January 7 2008 - A recent poll of executives and professionals by MRINetwork, a major international search and recruitment organization found that the majority rarely stop working. Typically, they worked evenings, weekends, and during their commute. Many believed that their employers were responsible for creating the situations that lead to overwork.
70% of 500+ people surveyed said the organizations they worked for did not do a good job at fostering a work/life balance. 65% of participants in the poll were frequently still working after normal office hours, a further 19% worked 'sometimes', 9% occasionally. Only 5% said they never did so.
Michael Jalbert, president of MRINetwork, commented:
"They often feel they have no choice but to work as much as it takes to meet management's expectations. More enlightened managers, however, are beginning to realize that the X and Y generations are much more committed to forging a balanced life than the retiring baby boomers. This will inevitably lead to a reevaluation of the performance requirements of individual positions within many companies, especially as the younger generation moves into higher management levels."
"A number of factors influence the rising number of people whose work day extends far beyond the traditional hours," Michael Jalbert said. "Obviously technology that makes staying connected almost anywhere in the world effortless is a significant contributor. And for many people that's led to an almost compulsive need for 24/7 interaction."
He noted that many organizations were understaffed. "Most people simply have more work to do than they can accomplish in eight or even ten-hour days . In some cases, working overtime has masked the need to hire more mid-to-upper-level employees. If the work is getting done satisfactorily, senior management may not be aware of gaps in their workforce."
But many employees love what they do. "The greater their interest and commitment to the work they do, the more they seem to work - even when it's not required of them. To these people, the ability to stay connected to their work via a variety of technological devices is an asset rather than a liability."
Michael Jalbert notes that, especially for telecommuters, there is a blurring of the distinction between being 'at work' and 'off work'. "As much as employees value flexible work schedules, this arrangement can also encourage working more and playing less."
Setting Boundaries Between Work and Home
E-mail, text messaging and cellphones make it so easy to keep control of your work from home. But a study by Michigan researchers in 2003 found that people who integrate their work and family life are not always happier.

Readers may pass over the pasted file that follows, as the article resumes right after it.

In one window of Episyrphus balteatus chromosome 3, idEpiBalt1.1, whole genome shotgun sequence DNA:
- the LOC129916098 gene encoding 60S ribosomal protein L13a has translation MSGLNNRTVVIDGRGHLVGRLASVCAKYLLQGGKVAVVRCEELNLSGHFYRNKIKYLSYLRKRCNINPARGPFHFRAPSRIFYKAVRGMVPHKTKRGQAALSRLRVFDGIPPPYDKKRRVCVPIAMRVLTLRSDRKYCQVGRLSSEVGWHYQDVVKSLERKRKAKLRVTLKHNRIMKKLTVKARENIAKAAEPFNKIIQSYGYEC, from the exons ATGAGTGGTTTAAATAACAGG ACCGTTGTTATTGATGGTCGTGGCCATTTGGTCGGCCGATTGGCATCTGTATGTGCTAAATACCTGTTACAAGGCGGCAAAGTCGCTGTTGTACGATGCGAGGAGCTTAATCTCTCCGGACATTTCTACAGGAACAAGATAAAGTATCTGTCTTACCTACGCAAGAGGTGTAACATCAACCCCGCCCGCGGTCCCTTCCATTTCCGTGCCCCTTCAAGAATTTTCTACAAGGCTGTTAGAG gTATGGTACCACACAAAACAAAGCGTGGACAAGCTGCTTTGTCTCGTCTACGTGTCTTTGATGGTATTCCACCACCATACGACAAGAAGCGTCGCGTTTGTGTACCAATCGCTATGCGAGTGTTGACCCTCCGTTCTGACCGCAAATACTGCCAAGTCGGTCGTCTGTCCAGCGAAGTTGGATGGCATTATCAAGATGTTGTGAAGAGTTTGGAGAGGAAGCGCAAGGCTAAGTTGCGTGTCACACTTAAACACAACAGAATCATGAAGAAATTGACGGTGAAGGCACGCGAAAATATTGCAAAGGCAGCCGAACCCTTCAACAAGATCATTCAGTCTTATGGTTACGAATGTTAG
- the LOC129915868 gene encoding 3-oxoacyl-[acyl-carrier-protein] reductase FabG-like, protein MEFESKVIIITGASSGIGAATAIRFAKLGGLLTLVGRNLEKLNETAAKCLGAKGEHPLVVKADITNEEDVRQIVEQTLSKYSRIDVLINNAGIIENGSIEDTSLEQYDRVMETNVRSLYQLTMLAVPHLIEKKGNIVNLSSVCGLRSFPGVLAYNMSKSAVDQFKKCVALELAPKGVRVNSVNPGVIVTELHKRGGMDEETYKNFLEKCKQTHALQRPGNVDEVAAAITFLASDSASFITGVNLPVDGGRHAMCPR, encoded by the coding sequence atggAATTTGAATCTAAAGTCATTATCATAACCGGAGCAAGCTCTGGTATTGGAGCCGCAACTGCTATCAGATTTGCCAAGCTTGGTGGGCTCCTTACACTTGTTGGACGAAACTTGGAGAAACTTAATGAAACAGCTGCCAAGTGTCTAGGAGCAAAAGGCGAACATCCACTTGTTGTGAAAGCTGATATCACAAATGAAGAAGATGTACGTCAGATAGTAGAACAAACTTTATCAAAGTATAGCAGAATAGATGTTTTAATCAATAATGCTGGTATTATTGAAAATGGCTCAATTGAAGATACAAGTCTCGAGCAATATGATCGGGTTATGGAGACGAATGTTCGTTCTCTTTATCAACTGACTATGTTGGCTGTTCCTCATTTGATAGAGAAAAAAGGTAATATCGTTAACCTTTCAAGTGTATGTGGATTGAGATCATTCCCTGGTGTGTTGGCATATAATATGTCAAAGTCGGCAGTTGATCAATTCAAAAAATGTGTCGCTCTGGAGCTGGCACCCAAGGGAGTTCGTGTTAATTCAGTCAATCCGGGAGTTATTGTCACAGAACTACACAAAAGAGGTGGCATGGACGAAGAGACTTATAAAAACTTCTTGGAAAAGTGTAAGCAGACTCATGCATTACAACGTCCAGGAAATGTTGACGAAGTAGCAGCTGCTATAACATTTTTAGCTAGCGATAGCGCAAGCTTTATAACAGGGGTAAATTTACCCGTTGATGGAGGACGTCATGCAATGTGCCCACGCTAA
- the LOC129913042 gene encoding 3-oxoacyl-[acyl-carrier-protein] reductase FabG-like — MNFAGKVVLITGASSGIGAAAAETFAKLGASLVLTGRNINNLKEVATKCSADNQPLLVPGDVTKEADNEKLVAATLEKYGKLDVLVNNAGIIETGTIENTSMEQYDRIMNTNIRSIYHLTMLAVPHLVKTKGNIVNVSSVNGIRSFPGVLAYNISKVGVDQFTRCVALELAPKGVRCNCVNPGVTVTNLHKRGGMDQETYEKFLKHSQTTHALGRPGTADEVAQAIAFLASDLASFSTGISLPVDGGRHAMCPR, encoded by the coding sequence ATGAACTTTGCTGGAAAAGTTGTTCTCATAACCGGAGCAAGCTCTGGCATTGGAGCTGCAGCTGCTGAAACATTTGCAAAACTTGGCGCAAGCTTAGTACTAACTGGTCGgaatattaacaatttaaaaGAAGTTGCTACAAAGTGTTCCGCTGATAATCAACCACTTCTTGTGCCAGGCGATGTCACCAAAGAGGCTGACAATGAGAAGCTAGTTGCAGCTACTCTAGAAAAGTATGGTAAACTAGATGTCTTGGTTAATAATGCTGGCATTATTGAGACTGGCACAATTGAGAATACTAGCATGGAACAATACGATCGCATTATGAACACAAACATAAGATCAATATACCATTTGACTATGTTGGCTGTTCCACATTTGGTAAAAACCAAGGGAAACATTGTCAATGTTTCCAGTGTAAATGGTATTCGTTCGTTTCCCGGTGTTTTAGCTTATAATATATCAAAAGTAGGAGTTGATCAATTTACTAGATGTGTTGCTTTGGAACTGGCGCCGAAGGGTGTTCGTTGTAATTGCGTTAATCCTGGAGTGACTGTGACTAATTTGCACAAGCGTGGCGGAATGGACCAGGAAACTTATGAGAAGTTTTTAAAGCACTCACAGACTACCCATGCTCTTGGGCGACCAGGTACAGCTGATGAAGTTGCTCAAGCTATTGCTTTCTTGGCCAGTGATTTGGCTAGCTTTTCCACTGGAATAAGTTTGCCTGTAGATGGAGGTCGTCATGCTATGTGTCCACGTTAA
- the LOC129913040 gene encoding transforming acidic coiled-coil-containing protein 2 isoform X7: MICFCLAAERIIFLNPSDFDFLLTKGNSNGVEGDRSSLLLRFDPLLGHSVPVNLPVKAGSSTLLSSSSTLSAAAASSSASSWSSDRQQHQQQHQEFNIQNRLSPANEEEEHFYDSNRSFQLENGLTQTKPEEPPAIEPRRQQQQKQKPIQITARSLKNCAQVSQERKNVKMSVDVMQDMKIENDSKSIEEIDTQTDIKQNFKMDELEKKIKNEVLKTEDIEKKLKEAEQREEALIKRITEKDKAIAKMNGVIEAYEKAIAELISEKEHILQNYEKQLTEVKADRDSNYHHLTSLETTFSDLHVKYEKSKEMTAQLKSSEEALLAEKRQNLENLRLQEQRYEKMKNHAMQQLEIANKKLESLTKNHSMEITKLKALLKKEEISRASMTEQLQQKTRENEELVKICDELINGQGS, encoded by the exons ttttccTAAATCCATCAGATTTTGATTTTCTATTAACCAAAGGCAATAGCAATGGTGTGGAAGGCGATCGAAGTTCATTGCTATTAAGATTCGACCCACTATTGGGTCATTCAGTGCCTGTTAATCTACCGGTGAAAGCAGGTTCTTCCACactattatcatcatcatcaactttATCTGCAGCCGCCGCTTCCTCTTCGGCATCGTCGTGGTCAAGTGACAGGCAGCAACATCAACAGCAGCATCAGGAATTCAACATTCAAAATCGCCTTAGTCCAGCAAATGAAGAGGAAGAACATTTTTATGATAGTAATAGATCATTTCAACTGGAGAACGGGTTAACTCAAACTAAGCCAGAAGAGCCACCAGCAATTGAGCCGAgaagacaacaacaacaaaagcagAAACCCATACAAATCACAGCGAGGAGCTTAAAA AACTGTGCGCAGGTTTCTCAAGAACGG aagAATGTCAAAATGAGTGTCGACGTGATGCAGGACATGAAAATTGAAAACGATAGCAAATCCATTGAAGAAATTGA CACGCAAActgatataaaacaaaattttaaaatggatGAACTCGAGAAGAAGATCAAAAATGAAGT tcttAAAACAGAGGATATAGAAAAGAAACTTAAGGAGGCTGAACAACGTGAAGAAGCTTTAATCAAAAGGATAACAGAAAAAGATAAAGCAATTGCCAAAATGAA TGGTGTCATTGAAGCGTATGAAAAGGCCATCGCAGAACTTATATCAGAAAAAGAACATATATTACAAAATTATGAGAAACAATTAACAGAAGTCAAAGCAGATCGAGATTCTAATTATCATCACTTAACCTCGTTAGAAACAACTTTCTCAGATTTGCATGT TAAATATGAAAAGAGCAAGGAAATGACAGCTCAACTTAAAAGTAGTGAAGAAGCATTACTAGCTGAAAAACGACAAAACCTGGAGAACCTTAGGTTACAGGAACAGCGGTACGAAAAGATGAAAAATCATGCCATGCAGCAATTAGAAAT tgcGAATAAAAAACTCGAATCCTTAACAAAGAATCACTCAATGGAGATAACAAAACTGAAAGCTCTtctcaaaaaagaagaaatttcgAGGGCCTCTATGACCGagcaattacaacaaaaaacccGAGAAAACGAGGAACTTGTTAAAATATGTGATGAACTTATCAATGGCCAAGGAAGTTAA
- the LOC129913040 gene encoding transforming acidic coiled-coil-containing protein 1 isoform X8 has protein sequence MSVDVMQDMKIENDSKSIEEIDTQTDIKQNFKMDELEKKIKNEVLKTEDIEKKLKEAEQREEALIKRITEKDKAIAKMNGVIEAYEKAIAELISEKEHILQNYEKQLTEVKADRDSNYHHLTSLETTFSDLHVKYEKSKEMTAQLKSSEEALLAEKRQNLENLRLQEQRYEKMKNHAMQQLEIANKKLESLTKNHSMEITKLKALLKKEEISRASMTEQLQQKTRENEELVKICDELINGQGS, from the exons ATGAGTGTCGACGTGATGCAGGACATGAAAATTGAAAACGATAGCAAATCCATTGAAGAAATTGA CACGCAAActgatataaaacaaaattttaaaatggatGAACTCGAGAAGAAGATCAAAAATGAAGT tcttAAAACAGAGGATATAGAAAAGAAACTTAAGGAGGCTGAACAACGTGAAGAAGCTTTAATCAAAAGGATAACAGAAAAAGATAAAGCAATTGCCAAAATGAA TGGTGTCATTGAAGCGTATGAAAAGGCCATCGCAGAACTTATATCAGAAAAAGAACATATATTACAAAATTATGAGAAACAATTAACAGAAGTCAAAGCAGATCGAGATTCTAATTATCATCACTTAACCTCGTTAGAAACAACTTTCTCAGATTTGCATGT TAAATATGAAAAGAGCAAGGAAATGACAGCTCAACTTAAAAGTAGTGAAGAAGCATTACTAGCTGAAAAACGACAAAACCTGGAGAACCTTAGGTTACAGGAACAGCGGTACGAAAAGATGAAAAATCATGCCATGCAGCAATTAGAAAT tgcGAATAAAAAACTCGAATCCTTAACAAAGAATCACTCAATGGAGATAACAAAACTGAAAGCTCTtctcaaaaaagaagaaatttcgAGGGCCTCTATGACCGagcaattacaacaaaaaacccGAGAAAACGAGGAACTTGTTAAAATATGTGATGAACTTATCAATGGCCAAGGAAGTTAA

Ellen Kossek, a professor of Labor and Industrial Relations at MSU, found that people who create boundaries between work and family are actually more connected to their families than those who integrate their jobs and personal lives.
"We need to realize that it is OK to shut work out of our personal lives," said Kossek. "It's counter intuitive, but spending more time specifically on work may actually help you spend more quality time with your family."
Kossek and her collaborators - Professors Susan Eaton of Harvard University and Brenda Lautsch of Simon Fraser University - surveyed 95 supervisors and over 300 of their employees. They studied how separating or integrating work with family obligations impacted workers' happiness, time at work and performance. The survey revealed that managers who integrate tend to have more work and family conflict than those who separate.
"Work can take over our personal lives," said Kossek. "If you're working from the family computer in the middle of the family room, your kids see you at work and don't understand why you're physically there, but mentally you're someplace else."
"An easy way to begin to tell if you are an integrator or a separator is to ask, do you have one calendar or two? Do you have one key chain or two? Your ability to put up boundaries to your work and family may be able to help improve your happiness."
"If you must integrate, the best way to help your family is to have a separate door to the office," said Kossek.
It seems that some people are naturally more integrated in their style than separated. "Women managers, on the whole, are more likely to be integrators than men," said Kossek.
Integration or separation may have an impact on the amount of time an employee spends at work.
"All these technological time savers really end up taking more time," said Kossek, who found that on average people who worked from one office spent 43 hours per week at work, those in two places spent 45 hours per week at work and those working in three places spend an average of 52 hours per week at work a week.
"Counter to the popular perception of flexibility allowing people to excel in both their work and personal lives, employees who used portable work were rated lower in performance evaluations by their supervisors," said Kossek.
"Lower performance evaluations may actually be because supervisors do not know how to manage distance workers."